• Most K–12 teachers in the United States have little or no training in personal finance content or how to teach it but are eager to be better equipped through in-service professional development. Training teachers matters. In-service professional development training is essential to ensure that first-time personal finance teachers receive adequate content and pedagogical preparation and that experienced personal finance teachers receive ongoing refresher programs. During a one-week course offered each summer, the Keys program provides 30 hours of professional development to teachers before they teach the curriculum to their students. There is also a three-hour refresher program offered each year after school.
  • Personal finance in K–12 schools in the United States has no “home.” In most states, personal financial education is not assigned to any particular subject area. Teachers from many different areas, including social studies, family and consumer sciences, business, and mathematics, are often equally likely to be assigned to teach personal finance in their schools. Because the program is so versatile, teachers from all these areas have been trained to teach the Keys program. Successful K–12 personal finance programs need to be adaptable to different academic departments within schools.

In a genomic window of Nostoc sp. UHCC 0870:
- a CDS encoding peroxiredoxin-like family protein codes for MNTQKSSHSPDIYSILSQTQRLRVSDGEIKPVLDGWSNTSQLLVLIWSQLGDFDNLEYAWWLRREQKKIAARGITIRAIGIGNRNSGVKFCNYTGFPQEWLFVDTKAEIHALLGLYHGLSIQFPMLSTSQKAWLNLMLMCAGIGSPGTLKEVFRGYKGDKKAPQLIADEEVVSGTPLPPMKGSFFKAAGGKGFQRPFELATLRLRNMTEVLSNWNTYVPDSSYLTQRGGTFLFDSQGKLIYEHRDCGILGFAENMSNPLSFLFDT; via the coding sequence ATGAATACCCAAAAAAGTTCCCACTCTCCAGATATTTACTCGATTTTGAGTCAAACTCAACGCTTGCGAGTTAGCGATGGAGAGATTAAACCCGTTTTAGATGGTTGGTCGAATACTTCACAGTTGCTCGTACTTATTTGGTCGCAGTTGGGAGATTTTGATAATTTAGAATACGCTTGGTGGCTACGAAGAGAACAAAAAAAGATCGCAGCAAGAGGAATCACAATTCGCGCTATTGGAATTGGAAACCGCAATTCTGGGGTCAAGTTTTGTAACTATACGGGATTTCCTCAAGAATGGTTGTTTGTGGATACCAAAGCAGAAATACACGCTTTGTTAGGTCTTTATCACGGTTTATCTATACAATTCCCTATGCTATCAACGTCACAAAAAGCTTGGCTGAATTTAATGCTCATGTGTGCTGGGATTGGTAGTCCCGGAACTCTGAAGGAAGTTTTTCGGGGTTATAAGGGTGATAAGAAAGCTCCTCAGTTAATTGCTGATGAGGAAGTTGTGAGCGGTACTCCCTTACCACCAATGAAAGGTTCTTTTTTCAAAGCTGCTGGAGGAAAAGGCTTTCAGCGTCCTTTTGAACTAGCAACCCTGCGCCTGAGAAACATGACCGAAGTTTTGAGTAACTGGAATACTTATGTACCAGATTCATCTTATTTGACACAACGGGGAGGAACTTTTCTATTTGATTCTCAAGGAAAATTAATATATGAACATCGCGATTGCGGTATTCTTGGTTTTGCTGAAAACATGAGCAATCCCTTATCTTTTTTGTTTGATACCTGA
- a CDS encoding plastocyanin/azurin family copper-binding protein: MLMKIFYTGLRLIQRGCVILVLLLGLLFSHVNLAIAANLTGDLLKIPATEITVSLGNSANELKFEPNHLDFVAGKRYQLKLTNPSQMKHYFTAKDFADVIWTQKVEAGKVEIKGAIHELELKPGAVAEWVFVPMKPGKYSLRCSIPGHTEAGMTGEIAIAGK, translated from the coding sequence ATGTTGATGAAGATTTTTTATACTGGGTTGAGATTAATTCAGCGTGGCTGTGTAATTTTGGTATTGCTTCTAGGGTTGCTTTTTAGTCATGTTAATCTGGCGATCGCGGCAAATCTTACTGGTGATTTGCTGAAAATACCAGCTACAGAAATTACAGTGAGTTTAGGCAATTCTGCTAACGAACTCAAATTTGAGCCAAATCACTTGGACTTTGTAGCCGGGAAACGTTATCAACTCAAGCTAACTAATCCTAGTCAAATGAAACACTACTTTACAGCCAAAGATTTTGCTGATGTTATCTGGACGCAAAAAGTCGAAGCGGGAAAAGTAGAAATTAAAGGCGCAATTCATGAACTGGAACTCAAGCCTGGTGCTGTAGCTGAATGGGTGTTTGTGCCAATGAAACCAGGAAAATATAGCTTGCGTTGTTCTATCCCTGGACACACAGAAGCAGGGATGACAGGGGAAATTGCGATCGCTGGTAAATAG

• Very few personal finance programs are evaluated; even fewer are evaluated well. Given the many personal finance programs and curriculum resources available to schools in the U.S., evaluation of program success is essential so that teachers and administrators can make informed curriculum and program choices. To date, relatively few studies have been published on the effectiveness of K–12 personal finance programs in the United States. Also, much of that existing research has been conducted without the use of the best research methods.6 Asarta, Hill, and Meszaros reported the findings of a recent study into the effectiveness of the Keys program.7 They found that high school students who took a one-semester Keys to Financial Success personal finance course from a trained teacher increased their knowledge of personal finance concepts, as measured by pre- and posttests, by more than 60 percent.